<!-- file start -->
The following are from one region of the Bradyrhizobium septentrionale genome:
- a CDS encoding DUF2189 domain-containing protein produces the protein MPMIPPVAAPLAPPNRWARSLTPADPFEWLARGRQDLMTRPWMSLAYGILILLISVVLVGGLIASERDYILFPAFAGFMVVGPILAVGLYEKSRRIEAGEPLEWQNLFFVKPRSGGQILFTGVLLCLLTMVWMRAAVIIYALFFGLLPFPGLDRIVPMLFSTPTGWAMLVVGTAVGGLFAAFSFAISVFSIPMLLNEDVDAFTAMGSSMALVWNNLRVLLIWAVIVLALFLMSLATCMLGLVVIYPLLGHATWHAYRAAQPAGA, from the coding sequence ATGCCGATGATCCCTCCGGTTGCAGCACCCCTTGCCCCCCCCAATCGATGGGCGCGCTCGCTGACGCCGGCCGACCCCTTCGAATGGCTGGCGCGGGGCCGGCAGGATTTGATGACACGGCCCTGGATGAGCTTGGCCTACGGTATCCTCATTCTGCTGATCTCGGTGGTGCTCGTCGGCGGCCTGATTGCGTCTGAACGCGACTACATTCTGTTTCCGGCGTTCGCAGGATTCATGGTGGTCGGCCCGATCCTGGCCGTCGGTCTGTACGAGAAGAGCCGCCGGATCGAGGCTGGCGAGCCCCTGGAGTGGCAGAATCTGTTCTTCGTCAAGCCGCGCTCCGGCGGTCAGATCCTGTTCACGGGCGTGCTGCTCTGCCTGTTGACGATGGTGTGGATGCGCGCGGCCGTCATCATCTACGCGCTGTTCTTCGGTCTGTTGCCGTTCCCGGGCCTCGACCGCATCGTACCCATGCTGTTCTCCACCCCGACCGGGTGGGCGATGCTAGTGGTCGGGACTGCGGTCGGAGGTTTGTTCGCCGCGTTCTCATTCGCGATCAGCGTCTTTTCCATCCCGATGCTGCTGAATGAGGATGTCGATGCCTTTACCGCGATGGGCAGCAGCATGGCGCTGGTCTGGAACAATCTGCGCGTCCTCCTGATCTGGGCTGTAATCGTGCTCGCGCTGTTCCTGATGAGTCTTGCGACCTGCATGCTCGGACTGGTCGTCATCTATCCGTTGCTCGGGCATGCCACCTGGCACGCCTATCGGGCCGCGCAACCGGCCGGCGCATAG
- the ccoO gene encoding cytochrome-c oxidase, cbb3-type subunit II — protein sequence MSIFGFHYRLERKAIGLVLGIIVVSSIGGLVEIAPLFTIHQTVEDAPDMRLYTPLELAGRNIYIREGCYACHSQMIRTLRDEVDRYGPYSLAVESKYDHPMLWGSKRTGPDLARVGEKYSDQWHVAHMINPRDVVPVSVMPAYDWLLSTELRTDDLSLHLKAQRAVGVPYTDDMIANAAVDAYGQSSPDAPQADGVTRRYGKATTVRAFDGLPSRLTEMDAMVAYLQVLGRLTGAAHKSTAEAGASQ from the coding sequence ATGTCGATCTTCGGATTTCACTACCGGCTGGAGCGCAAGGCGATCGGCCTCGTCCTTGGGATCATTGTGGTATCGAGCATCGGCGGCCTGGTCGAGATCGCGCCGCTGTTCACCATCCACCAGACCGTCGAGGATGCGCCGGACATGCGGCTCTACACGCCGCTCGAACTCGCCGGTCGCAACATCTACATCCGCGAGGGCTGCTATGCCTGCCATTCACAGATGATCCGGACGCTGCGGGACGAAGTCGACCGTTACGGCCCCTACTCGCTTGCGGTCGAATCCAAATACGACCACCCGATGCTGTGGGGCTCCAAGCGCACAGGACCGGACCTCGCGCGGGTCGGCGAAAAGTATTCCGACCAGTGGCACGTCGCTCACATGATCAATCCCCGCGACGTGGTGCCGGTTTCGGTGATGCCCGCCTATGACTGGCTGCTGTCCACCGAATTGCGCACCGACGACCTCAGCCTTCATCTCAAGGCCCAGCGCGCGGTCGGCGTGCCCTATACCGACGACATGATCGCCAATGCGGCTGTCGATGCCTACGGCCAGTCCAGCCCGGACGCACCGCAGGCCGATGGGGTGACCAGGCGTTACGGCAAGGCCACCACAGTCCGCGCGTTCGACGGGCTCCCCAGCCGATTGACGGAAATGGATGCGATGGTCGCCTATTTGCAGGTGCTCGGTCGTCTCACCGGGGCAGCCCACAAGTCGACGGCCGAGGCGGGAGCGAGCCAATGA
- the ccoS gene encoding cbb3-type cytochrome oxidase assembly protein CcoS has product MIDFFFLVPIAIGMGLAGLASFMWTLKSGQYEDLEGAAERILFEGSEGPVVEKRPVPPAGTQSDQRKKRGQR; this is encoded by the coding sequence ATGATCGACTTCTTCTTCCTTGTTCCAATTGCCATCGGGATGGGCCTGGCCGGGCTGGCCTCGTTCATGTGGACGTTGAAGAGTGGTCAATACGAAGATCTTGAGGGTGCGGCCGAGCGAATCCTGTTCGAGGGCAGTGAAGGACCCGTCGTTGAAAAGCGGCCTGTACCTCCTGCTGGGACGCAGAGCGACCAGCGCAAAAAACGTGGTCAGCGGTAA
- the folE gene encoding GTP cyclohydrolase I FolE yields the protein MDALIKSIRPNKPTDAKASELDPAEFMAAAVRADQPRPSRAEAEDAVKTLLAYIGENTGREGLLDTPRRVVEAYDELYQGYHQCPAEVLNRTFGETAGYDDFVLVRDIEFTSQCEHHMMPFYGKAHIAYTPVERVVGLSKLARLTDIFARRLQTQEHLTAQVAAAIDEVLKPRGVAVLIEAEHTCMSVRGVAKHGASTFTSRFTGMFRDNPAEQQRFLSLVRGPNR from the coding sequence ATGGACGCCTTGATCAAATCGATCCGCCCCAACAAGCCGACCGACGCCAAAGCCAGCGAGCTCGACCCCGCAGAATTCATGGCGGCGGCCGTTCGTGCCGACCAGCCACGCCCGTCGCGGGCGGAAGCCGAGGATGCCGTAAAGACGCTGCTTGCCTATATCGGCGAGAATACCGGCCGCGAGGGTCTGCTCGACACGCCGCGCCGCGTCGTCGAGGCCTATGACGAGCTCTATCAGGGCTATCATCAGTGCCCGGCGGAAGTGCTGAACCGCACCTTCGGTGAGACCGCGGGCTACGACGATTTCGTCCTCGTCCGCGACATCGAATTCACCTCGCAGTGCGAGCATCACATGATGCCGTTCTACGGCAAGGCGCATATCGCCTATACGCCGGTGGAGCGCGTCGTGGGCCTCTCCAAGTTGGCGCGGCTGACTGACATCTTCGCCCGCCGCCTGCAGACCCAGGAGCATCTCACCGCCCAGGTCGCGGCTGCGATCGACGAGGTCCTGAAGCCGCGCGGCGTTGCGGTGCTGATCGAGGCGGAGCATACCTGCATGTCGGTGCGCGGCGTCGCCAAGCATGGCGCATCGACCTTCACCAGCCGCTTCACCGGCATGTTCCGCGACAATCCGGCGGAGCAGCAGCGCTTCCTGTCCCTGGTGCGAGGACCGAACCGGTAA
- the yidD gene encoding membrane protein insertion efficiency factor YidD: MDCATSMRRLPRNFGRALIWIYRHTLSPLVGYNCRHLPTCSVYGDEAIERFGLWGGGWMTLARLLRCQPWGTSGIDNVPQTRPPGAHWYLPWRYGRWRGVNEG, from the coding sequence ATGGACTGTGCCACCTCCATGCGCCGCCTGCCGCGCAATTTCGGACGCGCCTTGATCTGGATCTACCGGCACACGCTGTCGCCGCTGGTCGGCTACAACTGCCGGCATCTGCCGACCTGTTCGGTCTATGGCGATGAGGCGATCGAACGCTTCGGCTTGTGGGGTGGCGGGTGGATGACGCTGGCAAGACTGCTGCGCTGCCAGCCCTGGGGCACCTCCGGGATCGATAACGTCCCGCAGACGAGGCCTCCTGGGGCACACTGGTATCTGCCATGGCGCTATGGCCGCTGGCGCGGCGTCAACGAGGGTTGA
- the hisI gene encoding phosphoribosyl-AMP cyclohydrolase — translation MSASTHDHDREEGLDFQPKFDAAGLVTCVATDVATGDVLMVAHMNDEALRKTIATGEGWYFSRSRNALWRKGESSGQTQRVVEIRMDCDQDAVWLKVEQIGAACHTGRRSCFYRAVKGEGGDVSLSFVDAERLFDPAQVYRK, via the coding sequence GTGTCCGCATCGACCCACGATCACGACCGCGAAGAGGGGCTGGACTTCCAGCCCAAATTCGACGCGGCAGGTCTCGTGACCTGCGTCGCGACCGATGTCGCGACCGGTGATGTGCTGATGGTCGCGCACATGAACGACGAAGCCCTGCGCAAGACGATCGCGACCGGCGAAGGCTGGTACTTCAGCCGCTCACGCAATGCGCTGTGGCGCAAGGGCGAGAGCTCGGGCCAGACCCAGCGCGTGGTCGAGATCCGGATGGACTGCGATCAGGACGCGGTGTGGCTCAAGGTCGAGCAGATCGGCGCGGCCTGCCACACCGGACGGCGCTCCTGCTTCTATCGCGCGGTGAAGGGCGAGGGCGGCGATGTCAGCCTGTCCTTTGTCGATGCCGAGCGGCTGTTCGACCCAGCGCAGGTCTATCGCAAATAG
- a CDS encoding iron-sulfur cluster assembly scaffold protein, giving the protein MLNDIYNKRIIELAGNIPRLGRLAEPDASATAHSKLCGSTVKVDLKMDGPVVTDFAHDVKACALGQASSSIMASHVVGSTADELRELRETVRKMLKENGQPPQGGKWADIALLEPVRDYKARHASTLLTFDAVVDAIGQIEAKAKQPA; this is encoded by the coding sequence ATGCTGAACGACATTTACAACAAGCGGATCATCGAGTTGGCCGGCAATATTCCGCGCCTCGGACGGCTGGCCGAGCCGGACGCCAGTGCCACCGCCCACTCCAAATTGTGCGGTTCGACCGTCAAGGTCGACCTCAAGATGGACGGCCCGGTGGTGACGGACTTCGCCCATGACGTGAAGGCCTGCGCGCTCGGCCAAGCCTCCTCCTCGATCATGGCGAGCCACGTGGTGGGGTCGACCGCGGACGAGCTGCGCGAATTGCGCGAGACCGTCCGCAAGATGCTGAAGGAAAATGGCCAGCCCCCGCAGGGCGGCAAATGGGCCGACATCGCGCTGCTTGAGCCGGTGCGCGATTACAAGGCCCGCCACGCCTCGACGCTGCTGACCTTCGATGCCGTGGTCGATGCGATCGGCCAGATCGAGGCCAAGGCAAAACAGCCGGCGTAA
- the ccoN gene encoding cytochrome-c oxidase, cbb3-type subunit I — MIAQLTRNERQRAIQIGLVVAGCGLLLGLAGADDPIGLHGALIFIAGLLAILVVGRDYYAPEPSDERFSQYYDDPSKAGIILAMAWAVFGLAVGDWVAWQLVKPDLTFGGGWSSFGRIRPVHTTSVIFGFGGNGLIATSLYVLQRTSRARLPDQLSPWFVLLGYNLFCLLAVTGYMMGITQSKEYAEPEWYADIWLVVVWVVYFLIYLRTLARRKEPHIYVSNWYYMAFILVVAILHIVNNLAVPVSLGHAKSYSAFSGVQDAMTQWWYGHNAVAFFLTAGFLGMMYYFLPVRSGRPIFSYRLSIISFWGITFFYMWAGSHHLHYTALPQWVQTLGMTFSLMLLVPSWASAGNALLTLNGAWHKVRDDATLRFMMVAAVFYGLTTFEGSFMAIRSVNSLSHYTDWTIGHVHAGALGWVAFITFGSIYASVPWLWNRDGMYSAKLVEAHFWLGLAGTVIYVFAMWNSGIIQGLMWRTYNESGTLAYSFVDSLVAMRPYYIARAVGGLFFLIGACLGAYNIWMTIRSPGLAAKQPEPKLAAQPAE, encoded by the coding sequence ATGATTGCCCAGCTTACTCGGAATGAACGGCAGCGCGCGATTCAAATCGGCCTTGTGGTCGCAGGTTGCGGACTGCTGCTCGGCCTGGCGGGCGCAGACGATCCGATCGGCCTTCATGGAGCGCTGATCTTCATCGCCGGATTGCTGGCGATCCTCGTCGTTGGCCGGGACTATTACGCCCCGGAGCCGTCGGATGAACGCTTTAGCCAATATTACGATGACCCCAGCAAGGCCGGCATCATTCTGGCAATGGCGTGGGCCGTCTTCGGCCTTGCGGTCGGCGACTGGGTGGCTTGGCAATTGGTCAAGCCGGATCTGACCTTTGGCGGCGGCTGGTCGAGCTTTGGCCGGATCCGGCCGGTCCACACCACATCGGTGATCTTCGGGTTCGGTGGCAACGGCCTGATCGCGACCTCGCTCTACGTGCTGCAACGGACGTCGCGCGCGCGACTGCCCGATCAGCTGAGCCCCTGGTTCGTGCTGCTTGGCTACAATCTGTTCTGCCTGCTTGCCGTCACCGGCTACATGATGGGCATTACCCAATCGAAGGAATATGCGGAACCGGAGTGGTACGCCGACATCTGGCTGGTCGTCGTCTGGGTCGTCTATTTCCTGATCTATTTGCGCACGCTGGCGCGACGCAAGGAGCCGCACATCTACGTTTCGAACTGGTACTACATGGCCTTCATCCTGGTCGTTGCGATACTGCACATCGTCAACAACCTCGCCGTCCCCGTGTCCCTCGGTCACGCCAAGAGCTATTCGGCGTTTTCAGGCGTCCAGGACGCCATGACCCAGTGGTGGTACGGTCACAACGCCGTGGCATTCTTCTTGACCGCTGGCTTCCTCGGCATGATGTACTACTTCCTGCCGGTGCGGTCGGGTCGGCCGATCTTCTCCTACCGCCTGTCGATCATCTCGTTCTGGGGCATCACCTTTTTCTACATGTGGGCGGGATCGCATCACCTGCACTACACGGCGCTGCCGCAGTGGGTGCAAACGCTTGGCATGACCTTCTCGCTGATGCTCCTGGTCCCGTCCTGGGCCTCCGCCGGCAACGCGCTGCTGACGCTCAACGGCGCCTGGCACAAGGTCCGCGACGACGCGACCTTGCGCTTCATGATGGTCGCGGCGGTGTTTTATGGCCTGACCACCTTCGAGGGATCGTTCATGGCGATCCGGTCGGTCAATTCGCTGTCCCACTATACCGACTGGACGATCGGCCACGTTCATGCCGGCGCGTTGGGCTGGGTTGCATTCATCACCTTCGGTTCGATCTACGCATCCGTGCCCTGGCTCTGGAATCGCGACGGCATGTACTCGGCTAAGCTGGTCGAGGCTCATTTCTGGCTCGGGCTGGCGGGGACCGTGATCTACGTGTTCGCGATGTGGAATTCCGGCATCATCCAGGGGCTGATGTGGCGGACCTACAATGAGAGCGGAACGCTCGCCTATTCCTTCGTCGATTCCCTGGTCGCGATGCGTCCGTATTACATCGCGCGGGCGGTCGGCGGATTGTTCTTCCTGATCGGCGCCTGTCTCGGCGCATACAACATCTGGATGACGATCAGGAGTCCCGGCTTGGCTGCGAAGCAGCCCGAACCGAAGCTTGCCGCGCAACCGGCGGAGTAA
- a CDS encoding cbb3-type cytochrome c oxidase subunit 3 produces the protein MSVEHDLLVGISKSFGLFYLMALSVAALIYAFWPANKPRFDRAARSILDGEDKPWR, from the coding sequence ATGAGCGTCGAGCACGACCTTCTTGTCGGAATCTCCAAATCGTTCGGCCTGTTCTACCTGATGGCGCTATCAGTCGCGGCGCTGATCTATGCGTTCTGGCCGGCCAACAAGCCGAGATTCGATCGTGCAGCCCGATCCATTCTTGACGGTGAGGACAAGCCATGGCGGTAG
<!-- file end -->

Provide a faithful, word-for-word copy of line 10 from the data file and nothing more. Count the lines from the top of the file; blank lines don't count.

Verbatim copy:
- a CDS encoding cbb3-type cytochrome c oxidase subunit 3 produces the protein MSVEHDLLVGISKSFGLFYLMALSVAALIYAFWPANKPRFDRAARSILDGEDKPWR, from the coding sequence ATGAGCGTCGAGCACGACCTTCTTGTCGGAATCTCCAAATCGTTCGGCCTGTTCTACCTGATGGCGCTATCAGTCGCGGCGCTGATCTATGCGTTCTGGCCGGCCAACAAGCCGAGATTCGATCGTGCAGCCCGATCCATTCTTGACGGTGAGGACAAGCCATGGCGGTAG